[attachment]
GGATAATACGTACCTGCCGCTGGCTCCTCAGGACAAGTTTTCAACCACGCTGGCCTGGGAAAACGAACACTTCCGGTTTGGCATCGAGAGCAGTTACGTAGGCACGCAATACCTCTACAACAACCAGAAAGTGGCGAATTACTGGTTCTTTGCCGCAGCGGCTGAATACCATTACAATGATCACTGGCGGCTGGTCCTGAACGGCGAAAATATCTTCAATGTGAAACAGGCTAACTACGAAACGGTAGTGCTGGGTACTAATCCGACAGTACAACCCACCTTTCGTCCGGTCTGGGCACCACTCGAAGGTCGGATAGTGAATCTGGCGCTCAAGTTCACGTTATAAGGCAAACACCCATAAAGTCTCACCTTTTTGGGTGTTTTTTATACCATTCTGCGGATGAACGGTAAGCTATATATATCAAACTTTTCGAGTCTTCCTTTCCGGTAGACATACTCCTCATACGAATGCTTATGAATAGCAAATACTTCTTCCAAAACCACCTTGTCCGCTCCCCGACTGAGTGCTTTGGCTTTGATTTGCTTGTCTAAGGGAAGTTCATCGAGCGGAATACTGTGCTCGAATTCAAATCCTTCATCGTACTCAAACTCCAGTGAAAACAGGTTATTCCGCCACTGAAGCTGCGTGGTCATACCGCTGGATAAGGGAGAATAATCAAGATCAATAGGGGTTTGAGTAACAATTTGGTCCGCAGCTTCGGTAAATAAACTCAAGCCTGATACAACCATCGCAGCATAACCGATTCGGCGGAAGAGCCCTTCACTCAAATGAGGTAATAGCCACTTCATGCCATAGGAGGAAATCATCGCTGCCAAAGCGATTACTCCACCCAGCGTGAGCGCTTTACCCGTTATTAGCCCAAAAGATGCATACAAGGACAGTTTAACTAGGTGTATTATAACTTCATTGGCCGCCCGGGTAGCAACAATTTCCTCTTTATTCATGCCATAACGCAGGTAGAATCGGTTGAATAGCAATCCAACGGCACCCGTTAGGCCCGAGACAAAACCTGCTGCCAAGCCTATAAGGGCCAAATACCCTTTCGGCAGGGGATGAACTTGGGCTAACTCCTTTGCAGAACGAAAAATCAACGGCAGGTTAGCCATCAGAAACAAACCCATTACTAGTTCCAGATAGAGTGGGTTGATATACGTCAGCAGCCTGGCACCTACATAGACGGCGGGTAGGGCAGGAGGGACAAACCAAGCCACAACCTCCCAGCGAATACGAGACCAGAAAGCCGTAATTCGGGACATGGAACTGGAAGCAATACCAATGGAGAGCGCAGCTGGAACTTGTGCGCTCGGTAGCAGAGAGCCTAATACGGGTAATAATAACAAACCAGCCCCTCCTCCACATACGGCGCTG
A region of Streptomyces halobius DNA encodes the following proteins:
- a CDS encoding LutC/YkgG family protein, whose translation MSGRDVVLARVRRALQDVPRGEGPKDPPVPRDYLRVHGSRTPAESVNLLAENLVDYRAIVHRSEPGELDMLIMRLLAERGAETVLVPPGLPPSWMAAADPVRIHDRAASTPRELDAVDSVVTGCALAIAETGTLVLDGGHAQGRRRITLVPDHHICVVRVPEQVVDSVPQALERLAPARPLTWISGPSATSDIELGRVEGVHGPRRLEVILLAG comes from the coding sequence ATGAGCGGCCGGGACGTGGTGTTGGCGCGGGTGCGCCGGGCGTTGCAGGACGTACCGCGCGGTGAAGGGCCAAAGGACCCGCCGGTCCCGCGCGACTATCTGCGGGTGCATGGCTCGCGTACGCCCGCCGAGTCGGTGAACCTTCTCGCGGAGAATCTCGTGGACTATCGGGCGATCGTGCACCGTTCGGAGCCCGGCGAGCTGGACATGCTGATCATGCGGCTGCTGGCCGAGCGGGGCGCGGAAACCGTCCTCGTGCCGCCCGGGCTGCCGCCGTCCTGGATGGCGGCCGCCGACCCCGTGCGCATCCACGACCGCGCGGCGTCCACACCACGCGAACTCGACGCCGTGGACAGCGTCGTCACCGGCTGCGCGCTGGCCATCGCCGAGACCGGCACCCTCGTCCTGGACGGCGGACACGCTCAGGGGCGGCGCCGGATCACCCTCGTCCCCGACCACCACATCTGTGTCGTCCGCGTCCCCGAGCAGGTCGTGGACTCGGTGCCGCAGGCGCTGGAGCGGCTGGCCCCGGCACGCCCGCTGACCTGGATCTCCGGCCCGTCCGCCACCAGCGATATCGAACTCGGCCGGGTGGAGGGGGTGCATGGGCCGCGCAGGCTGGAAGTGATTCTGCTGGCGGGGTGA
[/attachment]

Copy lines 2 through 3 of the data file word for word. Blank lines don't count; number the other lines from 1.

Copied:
A region of Streptomyces halobius DNA encodes the following proteins:
- a CDS encoding LutC/YkgG family protein, whose translation MSGRDVVLARVRRALQDVPRGEGPKDPPVPRDYLRVHGSRTPAESVNLLAENLVDYRAIVHRSEPGELDMLIMRLLAERGAETVLVPPGLPPSWMAAADPVRIHDRAASTPRELDAVDSVVTGCALAIAETGTLVLDGGHAQGRRRITLVPDHHICVVRVPEQVVDSVPQALERLAPARPLTWISGPSATSDIELGRVEGVHGPRRLEVILLAG comes from the coding sequence ATGAGCGGCCGGGACGTGGTGTTGGCGCGGGTGCGCCGGGCGTTGCAGGACGTACCGCGCGGTGAAGGGCCAAAGGACCCGCCGGTCCCGCGCGACTATCTGCGGGTGCATGGCTCGCGTACGCCCGCCGAGTCGGTGAACCTTCTCGCGGAGAATCTCGTGGACTATCGGGCGATCGTGCACCGTTCGGAGCCCGGCGAGCTGGACATGCTGATCATGCGGCTGCTGGCCGAGCGGGGCGCGGAAACCGTCCTCGTGCCGCCCGGGCTGCCGCCGTCCTGGATGGCGGCCGCCGACCCCGTGCGCATCCACGACCGCGCGGCGTCCACACCACGCGAACTCGACGCCGTGGACAGCGTCGTCACCGGCTGCGCGCTGGCCATCGCCGAGACCGGCACCCTCGTCCTGGACGGCGGACACGCTCAGGGGCGGCGCCGGATCACCCTCGTCCCCGACCACCACATCTGTGTCGTCCGCGTCCCCGAGCAGGTCGTGGACTCGGTGCCGCAGGCGCTGGAGCGGCTGGCCCCGGCACGCCCGCTGACCTGGATCTCCGGCCCGTCCGCCACCAGCGATATCGAACTCGGCCGGGTGGAGGGGGTGCATGGGCCGCGCAGGCTGGAAGTGATTCTGCTGGCGGGGTGA